The Russell Group founded in 1994, represents 24 universities that are research intensive, and are responsible for world-leading research. They have been long associated with representing the top universities in the UK, and in the world. Recently Brexit has been creating an issue, and is creating an uncertainty between Europe and the UK, and as to whether research funding will be nullified. Russell Group has recommended that science and research should be a priority in the talks that are taking place between the UK and the EU. It is vital that close relationships with members across the EU be maintained, in order to continue the progress that is being made as a result of the funding that is given. Dr Tim Bradshaw, the Acting Director of the Russell Group, stated that he wanted the rights of EU students and staff to be guaranteed after Brexit. This was due to the vast number of EU members that are vital to the universities, and the fact that nearly half of all UK academic articles are a result of international collaboration.
An example of where UK universities are benefiting of the EU funding is the Horizon 2020 research fund. This fund is bringing in more than £2bn into the higher education sector, and estimated to rise even further. If the UK suffers from a hard brexit, there is a strong chance that these types of EU funding could be put on hold, which can seriously impact the progress of research. Oxford University is one of the beneficiaries of EU funding, receiving almost £66m in the years 2014 and 2015, and thrives off this funding. Implications of Brexit could be so concerning, that Oxford is considering opening a campus in France in order to continue receiving EU funding.
In terms of the manifesto pledges, Labour have pledged to ensure that the UK maintains its leading research role it has by allowing Horizon 2020 funding to continue; the party wants to ensure that the UK maintains membership that is the equivalent to European organisations. The Conservative party remains ambiguous, implying that it will collaborate in science and innovation with EU member states. There is little doubt that this area is incredibly important, and the party that offers the most support on this issue will no doubt gain many votes.
Drug tests are the most important stage in the development of a drug; determining the safety and effects of a particular medicine, which is waiting to be prescribed to patients with potential life threatening diseases. It is morally, deemed ethical to drug test on willing volunteers, rather than unaware animals, but due to Brexit 600,000 clinical trials on patients, may no longer be available. The simple fact is it’s cheaper and also easier to follow one set of European regulations, in order to drug test throughout the whole of Europe. In this case, leaving the European union has left us in an unstable position of medical deficiency.
Beth Thompson, is a senior policy advisor, who suggested that our lack of luck regarding the new
EU regulations which will be missing out on, will cause patients with life threatening illnesses to miss out on new treatment opportunities. The regulations for clinical trials is hoped to streamline throughout all the 28 countries within the European Union, allowing each country to have the same application process, making trails easier and more efficient. Therefore, unless the UK improves its system of clinical trials, to mirror the strategy implemented in the EU, decline in clinical trials may occur. Ms Thompson continued to say; “The risk is definitely there that when the UK leaves the EU, and with it leaves that harmonised framework, that I will reduce the number of trails that happen in the UK”. It is uncertain if the EU will come to some sort agreement with the UK, as a bad image has already spawned, through the separation in unity.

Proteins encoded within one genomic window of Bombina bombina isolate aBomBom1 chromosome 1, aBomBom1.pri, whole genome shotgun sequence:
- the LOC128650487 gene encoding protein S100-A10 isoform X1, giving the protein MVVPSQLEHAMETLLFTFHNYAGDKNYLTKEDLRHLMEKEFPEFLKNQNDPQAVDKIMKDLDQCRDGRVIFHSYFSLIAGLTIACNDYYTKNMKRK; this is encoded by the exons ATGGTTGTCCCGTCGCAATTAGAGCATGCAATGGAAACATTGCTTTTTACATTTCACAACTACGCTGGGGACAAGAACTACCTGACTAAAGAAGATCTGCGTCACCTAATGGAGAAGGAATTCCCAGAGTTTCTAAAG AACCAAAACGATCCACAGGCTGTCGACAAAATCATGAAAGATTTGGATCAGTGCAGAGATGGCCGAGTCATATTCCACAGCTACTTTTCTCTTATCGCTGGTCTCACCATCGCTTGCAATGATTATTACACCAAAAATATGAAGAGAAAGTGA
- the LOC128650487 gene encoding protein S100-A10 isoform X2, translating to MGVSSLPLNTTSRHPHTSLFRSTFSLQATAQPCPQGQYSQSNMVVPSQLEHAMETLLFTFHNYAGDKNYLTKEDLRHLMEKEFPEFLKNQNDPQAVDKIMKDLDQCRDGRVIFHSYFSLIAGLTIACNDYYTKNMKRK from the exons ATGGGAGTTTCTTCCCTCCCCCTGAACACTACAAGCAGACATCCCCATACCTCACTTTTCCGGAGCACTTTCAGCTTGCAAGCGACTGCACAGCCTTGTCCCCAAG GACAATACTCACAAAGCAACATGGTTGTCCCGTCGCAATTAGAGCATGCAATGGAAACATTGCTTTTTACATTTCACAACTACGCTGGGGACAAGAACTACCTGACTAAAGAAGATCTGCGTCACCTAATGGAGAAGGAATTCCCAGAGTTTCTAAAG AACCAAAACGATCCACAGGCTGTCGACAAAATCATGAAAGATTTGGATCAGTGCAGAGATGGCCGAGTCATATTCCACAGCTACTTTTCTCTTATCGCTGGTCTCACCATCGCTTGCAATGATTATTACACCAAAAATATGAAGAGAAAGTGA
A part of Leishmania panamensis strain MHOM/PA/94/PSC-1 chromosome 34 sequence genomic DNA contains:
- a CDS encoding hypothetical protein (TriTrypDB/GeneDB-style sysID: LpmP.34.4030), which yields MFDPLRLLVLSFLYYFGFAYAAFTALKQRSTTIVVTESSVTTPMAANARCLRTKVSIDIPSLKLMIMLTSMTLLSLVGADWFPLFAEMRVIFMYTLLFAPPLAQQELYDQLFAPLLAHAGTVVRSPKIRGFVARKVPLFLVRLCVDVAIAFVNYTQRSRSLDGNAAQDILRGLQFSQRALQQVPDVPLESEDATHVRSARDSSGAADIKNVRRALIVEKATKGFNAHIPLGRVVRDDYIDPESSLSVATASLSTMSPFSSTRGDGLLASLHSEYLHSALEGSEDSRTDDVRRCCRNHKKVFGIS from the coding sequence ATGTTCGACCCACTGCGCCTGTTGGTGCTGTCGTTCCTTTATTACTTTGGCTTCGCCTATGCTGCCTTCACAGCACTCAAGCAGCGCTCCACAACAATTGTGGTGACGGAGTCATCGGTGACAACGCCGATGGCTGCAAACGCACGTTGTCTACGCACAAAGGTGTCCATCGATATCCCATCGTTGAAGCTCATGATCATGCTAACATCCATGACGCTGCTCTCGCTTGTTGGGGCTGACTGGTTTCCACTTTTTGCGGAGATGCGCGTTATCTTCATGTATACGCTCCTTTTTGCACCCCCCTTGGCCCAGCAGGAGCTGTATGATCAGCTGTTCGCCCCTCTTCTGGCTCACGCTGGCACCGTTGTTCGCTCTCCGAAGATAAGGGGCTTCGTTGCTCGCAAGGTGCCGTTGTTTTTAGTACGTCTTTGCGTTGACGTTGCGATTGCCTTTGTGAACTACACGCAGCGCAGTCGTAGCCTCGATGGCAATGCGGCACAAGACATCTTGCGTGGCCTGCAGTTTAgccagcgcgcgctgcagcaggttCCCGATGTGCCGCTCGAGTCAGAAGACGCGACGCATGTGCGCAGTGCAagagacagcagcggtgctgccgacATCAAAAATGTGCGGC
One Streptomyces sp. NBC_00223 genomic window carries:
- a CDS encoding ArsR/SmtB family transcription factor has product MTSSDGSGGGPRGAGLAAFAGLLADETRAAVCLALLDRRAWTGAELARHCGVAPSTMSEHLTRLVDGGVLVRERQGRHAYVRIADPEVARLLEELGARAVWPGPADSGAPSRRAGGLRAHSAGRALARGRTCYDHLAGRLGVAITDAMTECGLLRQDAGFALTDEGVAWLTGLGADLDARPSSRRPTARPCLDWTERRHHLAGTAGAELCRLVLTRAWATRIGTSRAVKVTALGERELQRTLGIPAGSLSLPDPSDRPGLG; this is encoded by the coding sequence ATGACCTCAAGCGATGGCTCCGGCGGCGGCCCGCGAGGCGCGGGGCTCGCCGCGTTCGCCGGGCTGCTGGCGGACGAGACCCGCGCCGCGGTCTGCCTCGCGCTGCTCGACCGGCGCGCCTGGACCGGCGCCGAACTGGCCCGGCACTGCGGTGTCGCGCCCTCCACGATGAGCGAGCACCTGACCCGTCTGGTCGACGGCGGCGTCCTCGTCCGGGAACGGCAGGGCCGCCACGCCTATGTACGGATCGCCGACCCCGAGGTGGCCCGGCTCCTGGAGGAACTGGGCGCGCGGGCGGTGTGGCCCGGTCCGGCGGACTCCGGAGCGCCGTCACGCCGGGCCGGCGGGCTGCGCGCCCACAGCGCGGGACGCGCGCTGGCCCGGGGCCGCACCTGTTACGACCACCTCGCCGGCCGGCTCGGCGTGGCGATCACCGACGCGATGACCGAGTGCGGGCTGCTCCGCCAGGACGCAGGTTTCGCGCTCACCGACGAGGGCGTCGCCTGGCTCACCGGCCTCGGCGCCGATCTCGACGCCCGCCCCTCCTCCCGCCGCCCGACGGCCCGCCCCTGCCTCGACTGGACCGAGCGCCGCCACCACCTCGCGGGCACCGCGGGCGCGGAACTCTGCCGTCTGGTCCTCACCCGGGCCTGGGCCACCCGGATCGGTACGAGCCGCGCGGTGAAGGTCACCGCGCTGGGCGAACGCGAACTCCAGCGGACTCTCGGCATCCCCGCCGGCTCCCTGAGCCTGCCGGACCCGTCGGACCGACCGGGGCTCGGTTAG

Cancer is a rapidly developing disease with over 100 types of different cancers, special medication needs to be analytically focused upon to fight each separate cancer type and effectively help to destroy each cell, to prevent mutations. However, if clinical trials slow down then there will be a longer waiting period for new medications to be patented with time being invaluable, especially as cells can multiply at a rapid rate, ultimately reducing the survival rate for all diseases.
It seems as though the EU will rise in terms of medical advancements, countries like the US and Japan, with fall on the same plate as the UK. Jeremy Hunt, the former health secretary commented we could be at “the back of the queue”, regarding the two countries previously mentioned. Disease’s which are more common in the UK, in contrast to other countries, will sacrifice their willing patients who could volunteer more easily to undergo trials. Clinical trials, have benefited those with uncommon diseases, who can be tested upon, develop new medicines and stop the disease before it becomes a common threat and most importantly save lives. The head of the UK medical regulatory body of the mhra, Ian Hudson, mentioned, “as part of exit negotiations we will discuss with the European union and Member states how best to continue cooperation in the field of medical trials”.
For research to be undergone, it is accompanied by lengthy planning which is important in order to make sure the drug is safe, for further tests to be undergone, especially on human volunteers. The head of the cancer research, Paul Workman, highlighted; “Any regulatory barriers to working collaboratively with colleagues in the EU would limit our opportunities to take part in and lead these trails, which would have an impact on both research and patients”. Also, “The outcome of Brexit negotiations must ensure the UK remains competitive in a very tough environment”. The likelihood of this happening is particularly slim, as the EU has an economic edge, allowing them to stay away from making further negotiations with the UK; however times like these with portray the EU’s moral stance.